So we need to understand these terms. And, more important, we also need to see how you can make proper use of them in your project definition and planning.
In this article, we’ll examine the use of the terms:
And, for each one, we’ll discuss how to put it to work in the definition or planning stage of your project. So, get set for some valuable and actionable advice on project constraints and dependencies.
Let’s start with an introductory video. In defining your project, constraints and dependencies are two among a range of useful concepts. And Project Managers have come up with a number of acronyms to help remember them. Common acronyms include RAID, CAD, and
In this article, we shan’t be talking about assumptions, risks, and issues. But we will take a moment to be clear what they are, and where you can learn more about them.
Our project team is uncertain about something that may or may not be true, or might or might not happen. So, we make an assumption that allows us to proceed by making a plan or a decision on a reasonable basis. But there is a risk that our assumption is incorrect.
Uncertainty, assumptions, and risks are closely related to ne another. Indeed:
‘A risk is uncertainty that can affect the outcome’
There is no uncertainty about an issue. Unlike a risk, an issue is present: it is something that has happened or will definitely happen.
In our free guide to Project Management jargon, ‘Be on the Inside: Decode the Jargon of Project Management’, we define an issue as:
A problem the project faces: an issue is technically a risk with 100% likelihood – that is, one that is certain to occur.Be on the Inside: Decode the Jargon of Project Management
We need to manage issues actively. Therefore, we answer the question What is Issue Management? in a short video. But, for the full details, we have written a comprehensive article: Issue Management: All You Need to Know about PMBoK’s Missing Process.
A constraint limits your choices – it constrains your options. In our ‘Decode the Jargon’ glossary, we describe them as: ‘Limitations on what you can do’. This is wholly consistent with the Project Management Institute (PMI) Definition:
Constraint: A limiting factor that affects the execution of a project, program, portfolio, or process.PMI Project Management Body of Knowledge, 6th Edition: Glossary
The easiest framework is to think of constraints as falling into three groups:
The PMI’s Project Management Body of Knowledge, the PMBOK Guide,
The constraints that are built into your project will obviously have arisen outside. But they get pretty-much baked in and determine the choices you’ll need to make. These are the triple constraint of Time, Cost, and Quality; also known as the ‘Iron Triangle’ or the ‘Triangle of Balance’.
In the US, the Iron Triangle is most often articulated as Time, Cost, and Scope. But my experience is that scope is most often the constraint that project managers allow to shift. This is either a deferral or even, sometimes, a scope reduction.
When we apply these constraints pragmatically, we encounter
Since we have used one model from the world of business strategy, how about another? To help me think of external constraints, I like my own enhancement of the widely-used PESTLE model: SPECTRES.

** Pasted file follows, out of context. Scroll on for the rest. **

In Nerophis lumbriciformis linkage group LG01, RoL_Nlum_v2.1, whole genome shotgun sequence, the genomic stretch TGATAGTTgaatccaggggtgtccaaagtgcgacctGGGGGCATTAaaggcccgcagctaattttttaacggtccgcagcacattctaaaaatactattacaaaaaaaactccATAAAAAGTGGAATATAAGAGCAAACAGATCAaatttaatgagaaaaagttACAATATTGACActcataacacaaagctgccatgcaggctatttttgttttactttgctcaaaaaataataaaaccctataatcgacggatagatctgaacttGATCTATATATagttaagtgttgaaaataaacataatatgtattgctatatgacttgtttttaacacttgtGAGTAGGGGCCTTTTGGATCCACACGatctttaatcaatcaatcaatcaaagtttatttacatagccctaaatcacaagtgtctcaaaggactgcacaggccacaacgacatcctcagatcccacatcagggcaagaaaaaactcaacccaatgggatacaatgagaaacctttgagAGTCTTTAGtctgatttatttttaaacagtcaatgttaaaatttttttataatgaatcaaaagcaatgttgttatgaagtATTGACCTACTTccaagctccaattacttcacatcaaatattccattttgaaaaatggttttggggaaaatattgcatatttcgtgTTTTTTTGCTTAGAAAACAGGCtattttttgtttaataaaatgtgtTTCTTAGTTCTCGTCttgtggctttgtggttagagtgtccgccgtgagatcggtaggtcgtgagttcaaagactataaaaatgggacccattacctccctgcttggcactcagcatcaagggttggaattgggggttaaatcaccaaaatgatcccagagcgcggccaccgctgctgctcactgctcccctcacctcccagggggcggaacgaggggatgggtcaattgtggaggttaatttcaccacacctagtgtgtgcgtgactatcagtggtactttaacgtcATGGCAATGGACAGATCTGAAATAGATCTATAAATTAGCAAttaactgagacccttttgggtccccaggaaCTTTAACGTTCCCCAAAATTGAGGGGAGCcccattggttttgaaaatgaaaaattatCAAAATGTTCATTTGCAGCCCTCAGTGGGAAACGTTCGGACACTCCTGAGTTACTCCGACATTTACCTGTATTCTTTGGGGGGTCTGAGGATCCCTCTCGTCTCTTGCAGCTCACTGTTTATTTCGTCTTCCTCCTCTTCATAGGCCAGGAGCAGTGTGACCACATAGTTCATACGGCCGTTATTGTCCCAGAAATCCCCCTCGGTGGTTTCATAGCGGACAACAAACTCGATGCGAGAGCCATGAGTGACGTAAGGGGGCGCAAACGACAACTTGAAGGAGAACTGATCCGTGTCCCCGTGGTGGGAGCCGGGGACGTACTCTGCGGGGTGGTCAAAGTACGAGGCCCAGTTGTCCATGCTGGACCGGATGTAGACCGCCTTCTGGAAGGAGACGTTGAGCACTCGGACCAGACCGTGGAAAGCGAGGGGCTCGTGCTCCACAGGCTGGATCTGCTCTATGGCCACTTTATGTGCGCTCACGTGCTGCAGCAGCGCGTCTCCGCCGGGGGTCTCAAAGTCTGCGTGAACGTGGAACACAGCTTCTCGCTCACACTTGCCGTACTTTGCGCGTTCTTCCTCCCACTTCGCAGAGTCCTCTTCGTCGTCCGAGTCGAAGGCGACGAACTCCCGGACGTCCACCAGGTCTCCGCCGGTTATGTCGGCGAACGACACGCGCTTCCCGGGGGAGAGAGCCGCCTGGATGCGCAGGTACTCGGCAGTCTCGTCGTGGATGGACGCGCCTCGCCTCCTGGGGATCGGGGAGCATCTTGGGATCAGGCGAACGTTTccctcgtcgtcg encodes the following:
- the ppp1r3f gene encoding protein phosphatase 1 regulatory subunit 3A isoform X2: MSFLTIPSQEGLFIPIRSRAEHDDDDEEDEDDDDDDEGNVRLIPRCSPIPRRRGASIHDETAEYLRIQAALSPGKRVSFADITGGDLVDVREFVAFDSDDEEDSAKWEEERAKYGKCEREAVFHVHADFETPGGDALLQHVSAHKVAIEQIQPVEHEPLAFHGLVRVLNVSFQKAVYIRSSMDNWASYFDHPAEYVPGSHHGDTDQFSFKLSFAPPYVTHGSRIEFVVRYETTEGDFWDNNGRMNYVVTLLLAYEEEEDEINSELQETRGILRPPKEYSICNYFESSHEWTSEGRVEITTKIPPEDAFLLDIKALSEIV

As you move through the project lifecycle, you need to make effective use of your project constraints.
Everything starts at the Project Definition stage. And constraints are one of the important definitional elements of your project. So, you need to identify and characterize your constraints as part of your project definition.
For free content on creating your Project Definition, take a look at our article: How to Build a Robust Project Definition [The Key Components]. But if you need to get it right, we recommend our innovative course/toolkit, ‘The Project Manager’s Project Definition Kit’.
Once you understand your constraints, they will inform your decision on your project strategy, or approach. For example, will you:
And once you’ve determined the over-arching project strategy, you need to determine:
This is what the PMBOK Guide refers to as ‘Tailoring’:
Tailoring: Determining the appropriate combination of processes, inputs, tools, techniques, outputs, and lifecycle phases to manage a project.PMI Project Management Body of Knowledge, 6th Edition: Glossary
Clearly your project plan will take into account the constraints you face. They will impact things like:
But you also need to document and explain the project constraints within you planning documents. If you fail to do so, you lose the chain of reasoning for some of the key decisions that your plan will embed. And that means losing the audit trail – which would be poor governance. However, the significance of this is clearly related to the:
I’d also suggest that you need to document relevant constraints within any Work Package Definition (WPD). The Work Package Manager or team leader to whom you assign it needs to fully understand the constraints under which they must work. I’d recommend you devote part of your briefing to discussing the constraints and working through both:
This is something of an ambiguous term. It is sometimes applied to the connections between various parts of your project. To the extent that the PMBOK Guide discusses the term (minimal), this is how it uses the word. I think a better term for that would be ‘intra-dependencies’. But the truth is, it isn’t a concept that has anything in the way of tools and techniques, so we don’t pay it much mind.
It is also sometimes used in the way that I will use the term ‘External Dependencies’.
But, most usually, ‘interdependency’ refers to interactions between your project and other permanent or temporary parts of your organization: